×
Home Companies Industry Politics Money Opinion LoungeMultimedia Science Education Sports TechnologyConsumerSpecialsMint on Sunday
×

It’s been worth Wiley’s while

It’s been worth Wiley’s while
Comment E-mail Print Share
First Published: Mon, Apr 16 2007. 12 30 AM IST
Updated: Mon, Apr 16 2007. 12 30 AM IST
New York: As the chairman of John Wiley & Sons Inc., one of the leading publishing companies in the world, Peter Booth Wiley not only carries his famous surname effortlessly, but also the business that was started by 25-year-old Charles Wiley with a printing shop in New York City in 1807. Minutes into the conversation, one realizes the effortlessness comes from a deep understanding and involvement in the business, which, he says, has been shaped partly by his early days as a history student and a journalist. “Understanding history helps in taking a long view, even in business. It helps you introspect and see beyond the immediate quarter,” says Wiley, who has authored five books including National Trust Guide/San Francisco: America’s Guide for Architecture and History Travelers and Empires in the Sun: The Rise of the New American West.
Wiley should know since this habit of introspection has helped him steer the company to become a publisher in law, social sciences and business management, scientific, technical and medical (STM), cook books and travel books. The company, which also entered the digital content field earned a revenue of $1.4 billion in fiscal 2006, and currently has more than 4,500 employees. “We have made mistakes in the past and lost money, too. The training company that we set up in 1980 was a disaster and we had to exit it after profits came to a zilch. But then, we have learnt from that mistake,” says Wiley.
Perhaps, it’s the discretion learnt the hard way that stops Wiley from foraying into the field of fiction. “Fiction is a high-risk business. We know our core strengths and we are not going to foray into areas where we lack competence. This makes us conservative, but in a good way,” says Wiley, who left journalism to join the family business in 1984; he succeeded his brother Bradford Wiley II, as chairman in September 2002.
Along with flexibility and adaptability to the changing business environment, Wiley’s game plan includes acquisitions, which have been strategic to the company’s growth. “We have always sought partners, who would bring in capabilities that we don’t have,” says Wiley. Over the past decade, Wiley has continued to strengthen the company’s core businesses with acquisitions such as Hungry Minds Inc., which has brought high- profile brands including the For Drummer Series, Framer’s travel guides and the Betty Crocker and Weight Watcher cook books. It also acquired Blackwell Publishing (Holdings) Ltd, which has helped spread its range and investments across categories including dentistry and veterinary science.
Though Wiley is against the idea of taking a plunge into the world of fiction, he has expanded his portfolio to pet care, cookery books and other such genres. He says this will strengthen, and not dilute the Wiley brand, which is known more as a social sciences and STM publisher. “It has helped us widen our portfolio, which is very important for a need-to-know publisher like us. So, whether you want to know how to get started with a computer, cook a meal or look for a medical journal, it’s ‘all Wiley, all the time’,” he says.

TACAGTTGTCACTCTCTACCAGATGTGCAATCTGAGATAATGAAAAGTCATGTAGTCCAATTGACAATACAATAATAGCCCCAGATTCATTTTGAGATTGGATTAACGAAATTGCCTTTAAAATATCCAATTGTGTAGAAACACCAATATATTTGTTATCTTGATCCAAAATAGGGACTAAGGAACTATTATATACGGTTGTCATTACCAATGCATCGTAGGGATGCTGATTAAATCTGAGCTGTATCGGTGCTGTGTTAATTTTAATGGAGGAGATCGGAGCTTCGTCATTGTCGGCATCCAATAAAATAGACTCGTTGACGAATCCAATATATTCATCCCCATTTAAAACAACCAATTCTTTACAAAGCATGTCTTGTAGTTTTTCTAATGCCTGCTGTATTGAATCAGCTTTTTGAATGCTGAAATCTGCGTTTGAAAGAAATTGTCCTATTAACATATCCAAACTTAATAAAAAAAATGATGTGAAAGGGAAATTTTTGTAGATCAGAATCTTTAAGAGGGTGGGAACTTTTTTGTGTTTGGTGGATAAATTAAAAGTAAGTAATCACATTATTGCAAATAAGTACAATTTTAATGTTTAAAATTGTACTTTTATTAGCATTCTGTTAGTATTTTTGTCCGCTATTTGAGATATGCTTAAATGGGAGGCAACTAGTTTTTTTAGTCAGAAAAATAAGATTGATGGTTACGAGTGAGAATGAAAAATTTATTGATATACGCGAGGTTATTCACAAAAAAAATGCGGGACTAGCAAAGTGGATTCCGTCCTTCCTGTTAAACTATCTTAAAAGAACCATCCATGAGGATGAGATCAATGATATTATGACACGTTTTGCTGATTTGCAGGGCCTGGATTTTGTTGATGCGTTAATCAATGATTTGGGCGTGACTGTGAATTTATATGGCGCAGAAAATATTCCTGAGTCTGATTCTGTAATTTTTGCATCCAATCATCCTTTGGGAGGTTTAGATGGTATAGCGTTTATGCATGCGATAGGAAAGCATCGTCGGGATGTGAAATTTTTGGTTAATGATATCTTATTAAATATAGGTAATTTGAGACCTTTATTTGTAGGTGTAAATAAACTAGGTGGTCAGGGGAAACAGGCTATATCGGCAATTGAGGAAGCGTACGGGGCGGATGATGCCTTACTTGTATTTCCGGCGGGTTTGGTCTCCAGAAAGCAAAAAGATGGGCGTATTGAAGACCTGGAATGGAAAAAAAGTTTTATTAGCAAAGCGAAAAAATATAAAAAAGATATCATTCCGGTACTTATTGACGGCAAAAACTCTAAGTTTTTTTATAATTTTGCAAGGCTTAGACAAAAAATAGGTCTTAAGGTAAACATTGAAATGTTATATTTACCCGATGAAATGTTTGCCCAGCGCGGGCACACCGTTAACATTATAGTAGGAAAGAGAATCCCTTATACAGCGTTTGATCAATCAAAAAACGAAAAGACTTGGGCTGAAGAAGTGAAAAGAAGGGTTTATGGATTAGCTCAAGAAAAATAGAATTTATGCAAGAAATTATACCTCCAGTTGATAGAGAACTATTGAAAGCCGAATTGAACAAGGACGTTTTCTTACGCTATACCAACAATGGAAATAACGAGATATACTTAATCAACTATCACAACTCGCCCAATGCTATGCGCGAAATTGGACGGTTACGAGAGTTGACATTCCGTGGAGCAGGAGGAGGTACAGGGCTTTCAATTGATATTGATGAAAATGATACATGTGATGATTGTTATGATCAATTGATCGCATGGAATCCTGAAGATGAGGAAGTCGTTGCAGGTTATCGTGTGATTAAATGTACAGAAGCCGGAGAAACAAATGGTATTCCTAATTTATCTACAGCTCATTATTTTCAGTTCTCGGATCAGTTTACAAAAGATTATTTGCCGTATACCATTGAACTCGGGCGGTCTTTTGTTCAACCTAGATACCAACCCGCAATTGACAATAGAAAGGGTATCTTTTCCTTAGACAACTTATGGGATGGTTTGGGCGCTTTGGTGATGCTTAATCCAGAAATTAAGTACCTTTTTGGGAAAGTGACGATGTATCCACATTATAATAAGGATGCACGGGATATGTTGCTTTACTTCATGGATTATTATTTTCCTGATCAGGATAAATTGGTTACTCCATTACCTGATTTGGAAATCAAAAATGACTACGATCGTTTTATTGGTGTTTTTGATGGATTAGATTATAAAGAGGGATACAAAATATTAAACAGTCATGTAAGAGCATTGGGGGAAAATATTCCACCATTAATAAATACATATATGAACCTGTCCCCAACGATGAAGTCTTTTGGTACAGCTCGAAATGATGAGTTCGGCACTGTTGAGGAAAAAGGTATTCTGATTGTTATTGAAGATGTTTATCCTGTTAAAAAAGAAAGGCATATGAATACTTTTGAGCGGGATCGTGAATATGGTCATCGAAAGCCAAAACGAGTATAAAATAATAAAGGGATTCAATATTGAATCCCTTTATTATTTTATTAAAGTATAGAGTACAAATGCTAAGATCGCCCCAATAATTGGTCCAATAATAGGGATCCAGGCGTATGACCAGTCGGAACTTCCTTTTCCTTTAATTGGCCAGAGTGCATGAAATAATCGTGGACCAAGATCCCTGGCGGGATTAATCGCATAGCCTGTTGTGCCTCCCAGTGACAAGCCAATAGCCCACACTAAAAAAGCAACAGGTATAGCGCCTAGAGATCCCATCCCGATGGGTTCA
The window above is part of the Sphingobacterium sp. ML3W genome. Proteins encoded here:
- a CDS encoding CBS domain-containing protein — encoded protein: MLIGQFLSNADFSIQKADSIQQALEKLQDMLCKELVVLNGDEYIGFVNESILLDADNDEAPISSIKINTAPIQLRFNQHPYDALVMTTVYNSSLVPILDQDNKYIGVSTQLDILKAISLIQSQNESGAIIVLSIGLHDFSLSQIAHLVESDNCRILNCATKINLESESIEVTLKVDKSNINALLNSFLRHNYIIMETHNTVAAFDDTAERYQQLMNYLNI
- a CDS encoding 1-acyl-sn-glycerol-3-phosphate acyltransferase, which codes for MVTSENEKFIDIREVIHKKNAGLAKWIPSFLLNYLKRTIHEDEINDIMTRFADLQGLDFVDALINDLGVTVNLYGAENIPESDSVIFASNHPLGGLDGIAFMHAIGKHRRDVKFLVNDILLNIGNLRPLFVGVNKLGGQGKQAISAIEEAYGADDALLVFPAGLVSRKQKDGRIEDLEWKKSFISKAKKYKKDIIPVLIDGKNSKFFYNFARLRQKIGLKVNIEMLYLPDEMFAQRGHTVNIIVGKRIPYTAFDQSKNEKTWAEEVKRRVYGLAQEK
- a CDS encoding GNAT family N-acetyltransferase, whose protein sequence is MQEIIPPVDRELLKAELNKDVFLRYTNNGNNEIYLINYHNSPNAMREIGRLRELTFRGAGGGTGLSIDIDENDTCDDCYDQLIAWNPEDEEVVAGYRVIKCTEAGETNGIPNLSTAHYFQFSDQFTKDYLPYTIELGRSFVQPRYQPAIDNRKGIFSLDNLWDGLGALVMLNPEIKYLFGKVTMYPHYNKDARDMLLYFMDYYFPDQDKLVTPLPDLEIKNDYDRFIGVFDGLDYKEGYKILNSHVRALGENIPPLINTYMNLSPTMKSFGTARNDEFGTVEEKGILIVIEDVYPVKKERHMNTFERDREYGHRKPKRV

Along with expanding the business, Wiley has been focused on developing the best governance practices in his company, too. While, his family is still the majority stakeholder in the publicly-listed company, Wiley claims the business is managed by independent professionals and the family provides overall guidance only. “Keeping a business within the family deprives it of the talent pool available outside. In large and complex organizations, dealing with different business environments requires professional expertise and companies could hurt themselves if they do not look beyond themselves,” he says.
While strengthening the core business, Wiley has remained focused on new growth opportunities. He has been aggressively moving content online since he feels the “digital platform would play an increasingly significant role in the publishing business in future”. “Our aim is to grow and expand our must-have content and services across disciplines, formats, and businesses to deliver complete information solutions to all our customers,” says Wiley, who is in India to kick-start the company’s bicentennial celebrations.
With Asia emerging as both a dynamic market and an important source of content, Wiley is quite focused on the market. The company had a joint venture in India with a local publishing company, DreamTech, which has now been integrated with Wiley India Pvt. Ltd. The company’s immediate aim is “strengthening sales and marketing activities”. “India and China are very important to us. Both markets are the top drivers of growth and we have seen a compounded annual growth of 25% in India against 11% year-on- year growth in the US in the past 10 years,” says Wiley.
John Wiley & Sons has come a long way from a small printing shop more than two centuries ago to one of the top 10 global publishing houses today. And Wiley insists that it is not the end of the journey yet.
“We are, in fact, ushering in a new era of growth. The business has never been so exciting and rewarding,” says the sixth generation Wiley.
Comment E-mail Print Share
First Published: Mon, Apr 16 2007. 12 30 AM IST
More Topics: Marketing and Media | Campaign |